Researchers from Michigan State University have identified an evolutionary function in wild tomato plants that could be used in developing modern pest-resistant tomatoes.

The study traced the evolution of a specific gene that produces a sticky compound in the tips of the trichomes, or hairs, on the Solanum pennellii plant found in the Atacama desert of Peru. The sticky hairs act as natural insect repellants to protect the plant and help ensure its survival and reproduction. The gene exists in the wild plant, but not in cultivated tomatoes as this defensive trait may have been removed by breeders previously.

 

The team used genetic and genomic approaches, including the CRISPR gene-editing technology, to the wild tomato plant to discover the functions of specific genes, metabolites and pathways. The team was able to identify an invertase-like enzyme specific to the cells at the tips of the sticky hairs. Invertases regulate many aspects of growth and development in plants. In the wild tomato, the enzyme evolved to facilitate the production of new insecticidal compounds.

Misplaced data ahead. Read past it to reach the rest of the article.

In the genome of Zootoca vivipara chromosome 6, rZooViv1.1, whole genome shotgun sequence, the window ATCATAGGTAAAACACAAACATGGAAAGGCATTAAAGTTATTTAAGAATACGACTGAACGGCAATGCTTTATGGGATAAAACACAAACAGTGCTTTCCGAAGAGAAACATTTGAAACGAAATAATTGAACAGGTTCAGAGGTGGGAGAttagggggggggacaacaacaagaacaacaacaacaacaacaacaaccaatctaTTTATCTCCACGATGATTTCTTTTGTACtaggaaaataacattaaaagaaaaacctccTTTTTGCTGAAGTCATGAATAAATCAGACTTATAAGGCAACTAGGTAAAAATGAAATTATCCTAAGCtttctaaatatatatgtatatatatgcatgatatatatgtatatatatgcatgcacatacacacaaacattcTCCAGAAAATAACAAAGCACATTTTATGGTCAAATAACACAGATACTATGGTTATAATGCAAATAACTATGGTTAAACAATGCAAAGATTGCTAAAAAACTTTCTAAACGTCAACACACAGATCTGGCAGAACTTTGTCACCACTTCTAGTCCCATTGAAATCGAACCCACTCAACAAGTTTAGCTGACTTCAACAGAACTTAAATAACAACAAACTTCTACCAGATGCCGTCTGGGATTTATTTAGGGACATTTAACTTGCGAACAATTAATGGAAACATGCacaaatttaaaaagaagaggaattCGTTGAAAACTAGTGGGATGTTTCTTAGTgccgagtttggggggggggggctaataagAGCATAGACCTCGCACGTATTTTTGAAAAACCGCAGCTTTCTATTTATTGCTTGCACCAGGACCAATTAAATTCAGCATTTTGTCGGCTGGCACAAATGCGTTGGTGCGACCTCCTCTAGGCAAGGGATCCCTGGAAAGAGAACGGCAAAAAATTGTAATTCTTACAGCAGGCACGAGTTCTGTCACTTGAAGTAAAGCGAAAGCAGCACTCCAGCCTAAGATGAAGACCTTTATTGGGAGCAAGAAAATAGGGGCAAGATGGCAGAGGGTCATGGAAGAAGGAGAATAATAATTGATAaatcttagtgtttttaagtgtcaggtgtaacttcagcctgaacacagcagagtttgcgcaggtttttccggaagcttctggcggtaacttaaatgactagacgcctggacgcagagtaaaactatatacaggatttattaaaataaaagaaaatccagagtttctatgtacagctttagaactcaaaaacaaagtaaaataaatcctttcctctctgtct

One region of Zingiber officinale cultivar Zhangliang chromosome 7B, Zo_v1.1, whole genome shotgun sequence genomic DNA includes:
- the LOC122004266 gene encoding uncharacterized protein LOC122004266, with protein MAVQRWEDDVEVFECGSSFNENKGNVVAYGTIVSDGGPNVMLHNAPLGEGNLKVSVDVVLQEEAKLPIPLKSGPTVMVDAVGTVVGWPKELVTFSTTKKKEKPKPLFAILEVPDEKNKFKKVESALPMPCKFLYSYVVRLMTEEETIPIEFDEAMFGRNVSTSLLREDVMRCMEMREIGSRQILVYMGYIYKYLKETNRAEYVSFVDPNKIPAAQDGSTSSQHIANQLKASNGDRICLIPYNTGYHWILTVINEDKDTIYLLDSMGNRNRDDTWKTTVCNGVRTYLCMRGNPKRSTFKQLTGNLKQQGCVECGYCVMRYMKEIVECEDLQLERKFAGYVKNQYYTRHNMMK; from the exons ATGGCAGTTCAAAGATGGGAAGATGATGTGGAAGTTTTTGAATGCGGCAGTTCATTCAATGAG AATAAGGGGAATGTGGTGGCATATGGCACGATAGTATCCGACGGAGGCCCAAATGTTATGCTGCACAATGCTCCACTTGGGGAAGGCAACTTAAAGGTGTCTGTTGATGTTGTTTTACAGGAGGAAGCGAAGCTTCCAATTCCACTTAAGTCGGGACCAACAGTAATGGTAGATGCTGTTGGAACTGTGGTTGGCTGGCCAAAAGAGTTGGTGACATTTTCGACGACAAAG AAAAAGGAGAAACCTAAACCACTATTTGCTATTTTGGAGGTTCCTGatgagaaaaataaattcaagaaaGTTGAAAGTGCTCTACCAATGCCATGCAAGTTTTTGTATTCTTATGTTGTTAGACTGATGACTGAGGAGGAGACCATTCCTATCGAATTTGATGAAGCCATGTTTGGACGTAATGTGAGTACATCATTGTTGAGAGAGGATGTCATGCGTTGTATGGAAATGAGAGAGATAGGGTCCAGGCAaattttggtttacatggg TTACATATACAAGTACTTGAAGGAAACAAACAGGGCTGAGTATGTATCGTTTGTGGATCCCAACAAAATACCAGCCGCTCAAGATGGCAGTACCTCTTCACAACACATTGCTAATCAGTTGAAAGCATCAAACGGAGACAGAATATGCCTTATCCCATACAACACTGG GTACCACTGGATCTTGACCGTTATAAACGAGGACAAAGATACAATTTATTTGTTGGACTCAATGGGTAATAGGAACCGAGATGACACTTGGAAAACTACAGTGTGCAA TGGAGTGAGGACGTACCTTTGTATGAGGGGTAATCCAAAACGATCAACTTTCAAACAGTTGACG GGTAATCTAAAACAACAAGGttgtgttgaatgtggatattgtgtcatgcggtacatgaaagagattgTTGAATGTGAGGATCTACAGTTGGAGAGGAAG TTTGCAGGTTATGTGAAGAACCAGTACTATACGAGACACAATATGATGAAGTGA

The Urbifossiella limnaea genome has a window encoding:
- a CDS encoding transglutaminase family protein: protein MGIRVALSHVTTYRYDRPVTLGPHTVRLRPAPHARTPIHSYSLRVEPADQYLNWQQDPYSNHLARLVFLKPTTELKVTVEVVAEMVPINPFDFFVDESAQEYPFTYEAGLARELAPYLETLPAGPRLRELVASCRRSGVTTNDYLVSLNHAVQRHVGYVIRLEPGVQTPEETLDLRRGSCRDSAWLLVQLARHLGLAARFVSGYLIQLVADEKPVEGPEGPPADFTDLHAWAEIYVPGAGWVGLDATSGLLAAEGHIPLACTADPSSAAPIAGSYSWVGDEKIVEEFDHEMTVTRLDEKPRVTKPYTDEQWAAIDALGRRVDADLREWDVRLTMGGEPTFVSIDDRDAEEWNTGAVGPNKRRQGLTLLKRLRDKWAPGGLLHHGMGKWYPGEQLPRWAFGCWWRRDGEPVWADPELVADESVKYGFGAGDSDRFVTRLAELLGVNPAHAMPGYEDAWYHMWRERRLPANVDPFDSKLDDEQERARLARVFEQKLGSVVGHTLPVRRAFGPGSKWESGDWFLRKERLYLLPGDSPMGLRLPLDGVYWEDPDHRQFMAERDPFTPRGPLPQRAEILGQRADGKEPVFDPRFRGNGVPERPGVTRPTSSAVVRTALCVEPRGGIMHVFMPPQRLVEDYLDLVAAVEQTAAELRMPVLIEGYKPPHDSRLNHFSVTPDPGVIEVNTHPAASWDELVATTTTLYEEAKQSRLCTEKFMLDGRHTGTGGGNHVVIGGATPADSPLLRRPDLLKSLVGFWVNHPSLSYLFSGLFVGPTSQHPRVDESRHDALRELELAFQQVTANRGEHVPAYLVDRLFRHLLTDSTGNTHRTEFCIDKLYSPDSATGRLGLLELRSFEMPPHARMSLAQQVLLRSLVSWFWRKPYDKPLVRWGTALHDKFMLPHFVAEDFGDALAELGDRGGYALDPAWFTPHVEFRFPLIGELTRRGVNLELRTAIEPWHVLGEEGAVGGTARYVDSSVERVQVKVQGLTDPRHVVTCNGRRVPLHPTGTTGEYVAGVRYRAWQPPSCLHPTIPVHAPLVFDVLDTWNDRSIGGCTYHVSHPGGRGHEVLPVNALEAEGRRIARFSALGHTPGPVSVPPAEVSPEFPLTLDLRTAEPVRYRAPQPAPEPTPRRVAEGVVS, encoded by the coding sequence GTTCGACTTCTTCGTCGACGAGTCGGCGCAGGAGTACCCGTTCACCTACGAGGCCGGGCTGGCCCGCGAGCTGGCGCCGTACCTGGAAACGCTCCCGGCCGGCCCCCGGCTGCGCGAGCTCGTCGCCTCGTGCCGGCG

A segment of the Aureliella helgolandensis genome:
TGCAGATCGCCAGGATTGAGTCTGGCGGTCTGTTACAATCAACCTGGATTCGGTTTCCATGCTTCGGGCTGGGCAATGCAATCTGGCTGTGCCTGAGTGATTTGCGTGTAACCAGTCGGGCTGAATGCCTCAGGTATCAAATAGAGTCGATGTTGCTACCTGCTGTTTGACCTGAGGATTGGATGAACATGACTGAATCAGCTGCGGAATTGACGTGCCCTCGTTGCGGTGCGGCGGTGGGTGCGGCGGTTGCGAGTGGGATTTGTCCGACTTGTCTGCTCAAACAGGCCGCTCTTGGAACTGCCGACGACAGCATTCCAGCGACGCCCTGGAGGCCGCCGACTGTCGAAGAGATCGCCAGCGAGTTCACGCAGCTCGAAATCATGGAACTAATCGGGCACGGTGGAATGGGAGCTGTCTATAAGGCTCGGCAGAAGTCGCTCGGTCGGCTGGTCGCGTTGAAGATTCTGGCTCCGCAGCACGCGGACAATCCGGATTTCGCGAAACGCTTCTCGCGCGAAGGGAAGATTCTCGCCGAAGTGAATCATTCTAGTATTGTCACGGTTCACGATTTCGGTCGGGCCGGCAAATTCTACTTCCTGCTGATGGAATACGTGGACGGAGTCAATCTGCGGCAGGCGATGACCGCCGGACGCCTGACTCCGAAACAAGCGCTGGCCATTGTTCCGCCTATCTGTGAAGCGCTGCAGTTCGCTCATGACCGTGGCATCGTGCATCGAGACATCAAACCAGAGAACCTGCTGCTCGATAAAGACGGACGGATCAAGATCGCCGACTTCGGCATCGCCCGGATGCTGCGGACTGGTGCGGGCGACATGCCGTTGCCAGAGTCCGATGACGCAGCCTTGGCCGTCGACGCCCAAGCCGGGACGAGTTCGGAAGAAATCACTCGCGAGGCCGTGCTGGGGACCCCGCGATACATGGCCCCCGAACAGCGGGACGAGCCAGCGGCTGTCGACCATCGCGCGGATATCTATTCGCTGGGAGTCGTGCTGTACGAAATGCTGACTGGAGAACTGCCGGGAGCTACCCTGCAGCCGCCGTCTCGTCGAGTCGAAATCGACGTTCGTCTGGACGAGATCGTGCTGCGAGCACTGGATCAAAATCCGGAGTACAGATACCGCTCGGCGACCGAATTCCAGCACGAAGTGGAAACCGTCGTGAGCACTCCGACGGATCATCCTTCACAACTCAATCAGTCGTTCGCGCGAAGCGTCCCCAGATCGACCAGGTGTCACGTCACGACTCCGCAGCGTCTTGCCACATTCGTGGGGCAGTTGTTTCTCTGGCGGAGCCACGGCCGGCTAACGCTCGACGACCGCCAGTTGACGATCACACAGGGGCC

For more details, read the article in MSU Today.